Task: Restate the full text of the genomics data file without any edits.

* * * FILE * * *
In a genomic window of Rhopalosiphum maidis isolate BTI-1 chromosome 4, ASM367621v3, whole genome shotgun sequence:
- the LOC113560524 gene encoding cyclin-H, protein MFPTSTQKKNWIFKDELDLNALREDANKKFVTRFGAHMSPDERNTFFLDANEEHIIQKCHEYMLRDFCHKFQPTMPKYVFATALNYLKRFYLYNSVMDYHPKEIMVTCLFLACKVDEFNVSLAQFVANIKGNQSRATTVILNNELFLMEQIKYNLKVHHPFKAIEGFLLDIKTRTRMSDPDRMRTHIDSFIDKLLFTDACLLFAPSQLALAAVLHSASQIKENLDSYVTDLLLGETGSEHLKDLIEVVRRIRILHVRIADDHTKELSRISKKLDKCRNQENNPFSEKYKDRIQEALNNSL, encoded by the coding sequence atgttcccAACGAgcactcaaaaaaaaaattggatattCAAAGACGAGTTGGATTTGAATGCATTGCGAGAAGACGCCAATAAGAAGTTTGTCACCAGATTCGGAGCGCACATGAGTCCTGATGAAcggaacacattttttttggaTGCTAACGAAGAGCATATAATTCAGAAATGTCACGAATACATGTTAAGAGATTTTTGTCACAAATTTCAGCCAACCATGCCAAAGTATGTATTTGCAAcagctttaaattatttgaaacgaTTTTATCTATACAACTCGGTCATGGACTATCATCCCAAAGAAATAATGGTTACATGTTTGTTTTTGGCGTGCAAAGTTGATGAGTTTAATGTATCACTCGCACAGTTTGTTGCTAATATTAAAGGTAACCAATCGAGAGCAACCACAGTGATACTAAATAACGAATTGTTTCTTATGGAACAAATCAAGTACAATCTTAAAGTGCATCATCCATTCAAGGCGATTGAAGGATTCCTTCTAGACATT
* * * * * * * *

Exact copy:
In a genomic window of Rhopalosiphum maidis isolate BTI-1 chromosome 4, ASM367621v3, whole genome shotgun sequence:
- the LOC113560524 gene encoding cyclin-H, protein MFPTSTQKKNWIFKDELDLNALREDANKKFVTRFGAHMSPDERNTFFLDANEEHIIQKCHEYMLRDFCHKFQPTMPKYVFATALNYLKRFYLYNSVMDYHPKEIMVTCLFLACKVDEFNVSLAQFVANIKGNQSRATTVILNNELFLMEQIKYNLKVHHPFKAIEGFLLDIKTRTRMSDPDRMRTHIDSFIDKLLFTDACLLFAPSQLALAAVLHSASQIKENLDSYVTDLLLGETGSEHLKDLIEVVRRIRILHVRIADDHTKELSRISKKLDKCRNQENNPFSEKYKDRIQEALNNSL, encoded by the coding sequence atgttcccAACGAgcactcaaaaaaaaaattggatattCAAAGACGAGTTGGATTTGAATGCATTGCGAGAAGACGCCAATAAGAAGTTTGTCACCAGATTCGGAGCGCACATGAGTCCTGATGAAcggaacacattttttttggaTGCTAACGAAGAGCATATAATTCAGAAATGTCACGAATACATGTTAAGAGATTTTTGTCACAAATTTCAGCCAACCATGCCAAAGTATGTATTTGCAAcagctttaaattatttgaaacgaTTTTATCTATACAACTCGGTCATGGACTATCATCCCAAAGAAATAATGGTTACATGTTTGTTTTTGGCGTGCAAAGTTGATGAGTTTAATGTATCACTCGCACAGTTTGTTGCTAATATTAAAGGTAACCAATCGAGAGCAACCACAGTGATACTAAATAACGAATTGTTTCTTATGGAACAAATCAAGTACAATCTTAAAGTGCATCATCCATTCAAGGCGATTGAAGGATTCCTTCTAGACATT